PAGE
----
Three children under the age of 10 are among the five found dead in an Oklahoma town after violent storms ripped through several states in the nation's mid-section.
Even as crews work to clean up the damage across the region today, residents braced for more violent weather that was in the forecast. Three new tornado warnings have been issued until 11 p.m. that include Minneapolis, Minn.; Little Rock, Ark.; and St. Louis, Mo.
The threat across the region today also includes possible hailstorms, forecasters said.
Frank Hobie and his two daughters, ages 5 and 7, died when a tornado hit their mobile home in Woodward, Okla., overnight, Oklahoma medical examiner spokeswoman Amy Elliot told The Associated Press.
A few miles away, Darren Juul and a 10-year-old girl died when a tornado hit the home they were in.
Along with the five fatalities, 29 people suffering from cuts and bruises to serious injuries were taken to Woodward Regional Hospital, according to officials.
Woodward City Manager Alan Riffel said the twister knocked out a transmitter that should have sent out warning sirens.
"Most people were in bed and without warning, it came through," Riffel said.
Officials are still searching for bodies.
"We've had a fatality number of five and we don't expect to find more, but we're not stopping the search now," Riffel said.
From Oklahoma, Kansas, Iowa and Nebraska, there were more than 120 reports of tornadoes since Saturday.
Residents were warned this weekend about the outbreak of violent weather, which forecasters predicted as potentially "life-threatening."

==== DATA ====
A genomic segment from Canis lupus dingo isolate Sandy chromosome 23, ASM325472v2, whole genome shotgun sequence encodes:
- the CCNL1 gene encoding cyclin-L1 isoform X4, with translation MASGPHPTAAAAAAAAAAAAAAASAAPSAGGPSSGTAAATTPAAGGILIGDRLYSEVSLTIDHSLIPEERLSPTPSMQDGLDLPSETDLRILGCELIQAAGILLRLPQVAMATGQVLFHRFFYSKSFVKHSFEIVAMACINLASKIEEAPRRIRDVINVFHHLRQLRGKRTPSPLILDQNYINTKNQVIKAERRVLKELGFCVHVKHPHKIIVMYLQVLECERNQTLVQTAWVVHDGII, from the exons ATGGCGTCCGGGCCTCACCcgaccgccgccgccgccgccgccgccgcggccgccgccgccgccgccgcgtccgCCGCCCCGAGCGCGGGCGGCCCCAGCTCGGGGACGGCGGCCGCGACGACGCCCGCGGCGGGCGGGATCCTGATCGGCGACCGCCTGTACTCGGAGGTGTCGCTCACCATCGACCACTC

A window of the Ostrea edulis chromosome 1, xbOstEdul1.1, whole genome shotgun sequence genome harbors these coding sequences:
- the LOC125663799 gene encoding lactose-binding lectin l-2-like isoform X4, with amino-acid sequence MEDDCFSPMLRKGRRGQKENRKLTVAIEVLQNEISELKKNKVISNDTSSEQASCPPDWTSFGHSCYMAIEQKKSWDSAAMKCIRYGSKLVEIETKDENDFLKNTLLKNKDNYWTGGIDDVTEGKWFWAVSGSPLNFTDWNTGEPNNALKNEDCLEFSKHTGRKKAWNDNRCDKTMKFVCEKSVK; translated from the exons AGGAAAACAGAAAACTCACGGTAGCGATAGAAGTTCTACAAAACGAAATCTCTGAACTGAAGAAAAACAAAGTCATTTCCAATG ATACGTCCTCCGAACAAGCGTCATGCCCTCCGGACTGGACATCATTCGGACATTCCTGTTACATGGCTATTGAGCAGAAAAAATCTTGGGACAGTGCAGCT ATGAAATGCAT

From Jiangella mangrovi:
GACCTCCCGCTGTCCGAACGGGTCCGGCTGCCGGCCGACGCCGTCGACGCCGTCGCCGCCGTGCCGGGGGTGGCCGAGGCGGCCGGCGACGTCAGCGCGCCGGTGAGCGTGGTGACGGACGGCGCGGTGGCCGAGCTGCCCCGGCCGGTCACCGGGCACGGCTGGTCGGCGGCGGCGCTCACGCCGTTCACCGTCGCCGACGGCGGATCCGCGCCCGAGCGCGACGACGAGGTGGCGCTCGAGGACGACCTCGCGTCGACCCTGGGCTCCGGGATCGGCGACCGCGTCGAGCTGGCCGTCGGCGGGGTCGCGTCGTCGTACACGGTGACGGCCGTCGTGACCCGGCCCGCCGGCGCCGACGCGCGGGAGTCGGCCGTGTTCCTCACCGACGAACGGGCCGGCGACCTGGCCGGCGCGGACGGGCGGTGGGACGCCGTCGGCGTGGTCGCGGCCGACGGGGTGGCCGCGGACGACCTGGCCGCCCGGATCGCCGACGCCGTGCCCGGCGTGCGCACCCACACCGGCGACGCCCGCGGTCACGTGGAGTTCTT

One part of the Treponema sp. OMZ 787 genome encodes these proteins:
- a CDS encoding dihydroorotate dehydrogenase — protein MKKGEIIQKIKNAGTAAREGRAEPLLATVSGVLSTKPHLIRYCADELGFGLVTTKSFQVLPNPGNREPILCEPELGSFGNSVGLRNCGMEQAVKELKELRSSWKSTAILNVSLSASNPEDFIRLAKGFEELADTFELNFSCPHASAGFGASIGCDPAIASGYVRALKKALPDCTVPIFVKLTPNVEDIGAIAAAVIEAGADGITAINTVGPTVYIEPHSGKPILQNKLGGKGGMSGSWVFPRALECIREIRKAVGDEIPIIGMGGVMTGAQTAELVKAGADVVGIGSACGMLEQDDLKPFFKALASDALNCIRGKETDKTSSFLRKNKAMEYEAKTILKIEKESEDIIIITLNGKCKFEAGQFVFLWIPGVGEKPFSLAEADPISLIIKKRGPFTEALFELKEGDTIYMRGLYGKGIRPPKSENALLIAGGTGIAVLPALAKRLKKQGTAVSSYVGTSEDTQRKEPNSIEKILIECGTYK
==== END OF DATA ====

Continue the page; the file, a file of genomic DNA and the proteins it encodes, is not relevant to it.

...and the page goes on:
A double tornado -- two twisters from the same storm -- hit Cherokee, Okla., and continued to barrel through the Midwest for more than five hours, touching down dozens of times, and crossing a distance of 250 miles.
By late Saturday, Nebraska was hit with baseball-sized hail.
Erik Olson, who manages an orchard in Nebraska City, Neb. and said a storage facility was heavily damaged.
"Our neighbor called and said, part of your shop is on our house, and so I come from town to assess the damage, and there's really nothing you can do about it," said Olson.
A dozen homes, apartment buildings, and a library in Creston, Iowa were completely destroyed.
Clothing, bicycles, children's toys, and files from now emptied file cabinets were thrown everywhere.
At one apartment complex, half of the roof was completely torn off.
In Wichita, Kansas, homes were overturned, trees uprooted, and stoplights were thrown into the streets.
"Everything is just completely gone; it's just a big empty space like it was never there," said one Wichita resident who lost her home.
Another Wichita resident hid with his family in the closet.
"The wind just picked up and the rain got real heavy and the hail, so we ran to the closet and the next you knew the house was moving," he said.
ABC Radio and The Associated Press contributed to this report.